Maybe a better way to frame that question is why do Hawaii voters elect politicians so unlike themselves? I came here in 1978 as a veteran, fresh out of college, hoping to get a Master’s Degree in Linguistics at the University of Hawaii and to participate at the East-West Center. It was not my intention to remain indefinitely or to make Hawaii home. My goal was to return to the Philippines where I had been stationed in the U.S. Air Force to serve as a Bible translator and Christian Missionary.

I think the first two words I learned in ʻŌlelo Hawaiʻi were malihini and kamaaina. I was the former then and am now the latter, but realize I would never become a local even if I live here the rest of my life. That is reserved for folks who were born here in the islands.

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I’m fine with that. As I get up there in years, I am happy when a lot of local folks refer to me respectfully as uncle. The hospitality of Hawaii is the best thing we all have going for us. Whatever your race or national origin, the mostly laid-back, friendly lifestyle of Hawaii is the biggest attraction that keeps people here whatever their original intentions were.

But, why do we keep on putting such domineering people into public office? Governor David Ige is a local. Mayor Rick Blangiardi is not. If you are from Hawaii, you know the names of all our other politicians, so I won’t list them all. The one most obvious factor that most of them have in common is the Democrat Party. But I am not going on a diatribe about one-party-politics here. Linda Lingle was a Republican In Name Only. I personally really liked Mayor Frank Fasi and regret that he never succeeded in becoming Governor.

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But Hawaii has been caught up since last year in a national panic that has suppressed all freedom of expression and individual choice. We pride ourselves in not being like the other 49 states. We are more like some of them and less like others.

We actually have less rights than even California. We don’t have gubernatorial recall nor referendum / initiative on the ballot. We also cannot write in the names of candidates. We have an Attorney General appointed by the Governor rather than popularly elected. We have no statewide police force or office of investigations. Hawaii State Sheriffs are limited pretty much to the airport, seaport and state lands. Everything else on the island is HPD.

When Hawaii gets an elected leader who is out of control, we really have no recourse. The Hawaii Constitution, Hawaii Revised Statutes and Honolulu City Charter do allow for the recall of a Mayor, but we know that will never really happen. Nor will this very homogeneous State Legislature ever impeach the Governor.

So, we can all just grin and bear it. We watch not only many of our friends and neighbors but even our own family members seeking out opportunities in other states for the lower cost of living, easier access to recreational facilities and the ability to live as they wish without government intervening and overruling everything they want to do.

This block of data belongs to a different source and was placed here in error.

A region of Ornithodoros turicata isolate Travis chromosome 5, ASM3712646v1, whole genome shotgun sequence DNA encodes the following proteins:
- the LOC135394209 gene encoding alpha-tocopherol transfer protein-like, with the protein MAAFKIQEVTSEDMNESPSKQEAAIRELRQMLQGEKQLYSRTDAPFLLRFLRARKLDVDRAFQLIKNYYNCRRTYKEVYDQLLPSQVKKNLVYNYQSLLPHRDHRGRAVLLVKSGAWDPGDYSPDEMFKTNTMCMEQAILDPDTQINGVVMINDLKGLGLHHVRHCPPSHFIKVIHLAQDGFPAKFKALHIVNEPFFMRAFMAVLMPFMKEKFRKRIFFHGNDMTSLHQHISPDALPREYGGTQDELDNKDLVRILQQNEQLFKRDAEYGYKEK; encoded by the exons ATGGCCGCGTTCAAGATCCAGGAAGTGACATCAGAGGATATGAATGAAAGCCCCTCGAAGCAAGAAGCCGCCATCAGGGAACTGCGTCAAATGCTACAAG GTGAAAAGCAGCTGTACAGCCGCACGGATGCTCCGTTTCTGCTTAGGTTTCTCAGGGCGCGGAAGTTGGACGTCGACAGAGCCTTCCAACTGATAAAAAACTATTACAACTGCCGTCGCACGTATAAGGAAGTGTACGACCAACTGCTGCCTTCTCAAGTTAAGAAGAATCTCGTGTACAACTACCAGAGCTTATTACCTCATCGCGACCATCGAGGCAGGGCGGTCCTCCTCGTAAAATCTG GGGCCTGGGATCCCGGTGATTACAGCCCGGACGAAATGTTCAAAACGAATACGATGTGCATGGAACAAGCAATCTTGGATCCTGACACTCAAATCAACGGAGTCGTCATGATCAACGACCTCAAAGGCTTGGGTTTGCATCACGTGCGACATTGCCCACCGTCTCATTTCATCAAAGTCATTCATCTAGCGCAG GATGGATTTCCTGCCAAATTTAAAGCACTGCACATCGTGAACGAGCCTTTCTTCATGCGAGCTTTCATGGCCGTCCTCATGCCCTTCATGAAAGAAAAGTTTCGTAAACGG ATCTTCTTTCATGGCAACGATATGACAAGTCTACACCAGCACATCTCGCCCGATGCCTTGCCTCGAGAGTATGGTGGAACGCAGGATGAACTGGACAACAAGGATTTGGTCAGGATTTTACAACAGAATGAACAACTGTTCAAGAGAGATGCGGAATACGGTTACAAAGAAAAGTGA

It wasn’t always like this here in Hawaii. I came in 1978 and in 1986 I left for a few years on the job, returning at the end of 1991. I really missed Hawaii the entire time I was away. But, this summer during a long overdue trip back to North America, I was gone from Hawaii for about a month. The main sensation was like having taken off the shoe that was too tight. I didn’t feel like big brother was watching over my shoulder and monitoring not only my activities but apparently even my thoughts.

This is not about partisan politics. This is about the quality of life. Hawaii people are very diverse and respect others for who they are. We never try to change them to become like us. We don’t demand conformity. So, why do we keep electing politicians who do those very things that we don’t do in our own personal lives? Seriously! Do we really want government to be our master rather than our servant?

I’ve written a lot recently about the vaccine and the fact that health decisions are a very personal matter, not to be mandated by the government. But that is just a symptom of our problem, not the cause. The problem is that we need to hold all our elected officials accountable. Either they represent us and do what is in our own best interest, or we replace them with someone else more respectful and competent.

The family unit is the most basic element of society. Any politician who disrespects our ohana needs to find a new line of work. The best thing we can do now is not to marginalize those who are vocalizing their concerns that our current Governor and Mayor are overstepping their authority. The people who are protesting are your friends, neighbors, family and yes, perhaps even you.

The politicians serve at our pleasure. Once they displease us by imposing their own template upon society, disrespecting us, we have to let them know how we feel. If you see a bully knocking down your brother on the school yard, are you just going to ignore it?

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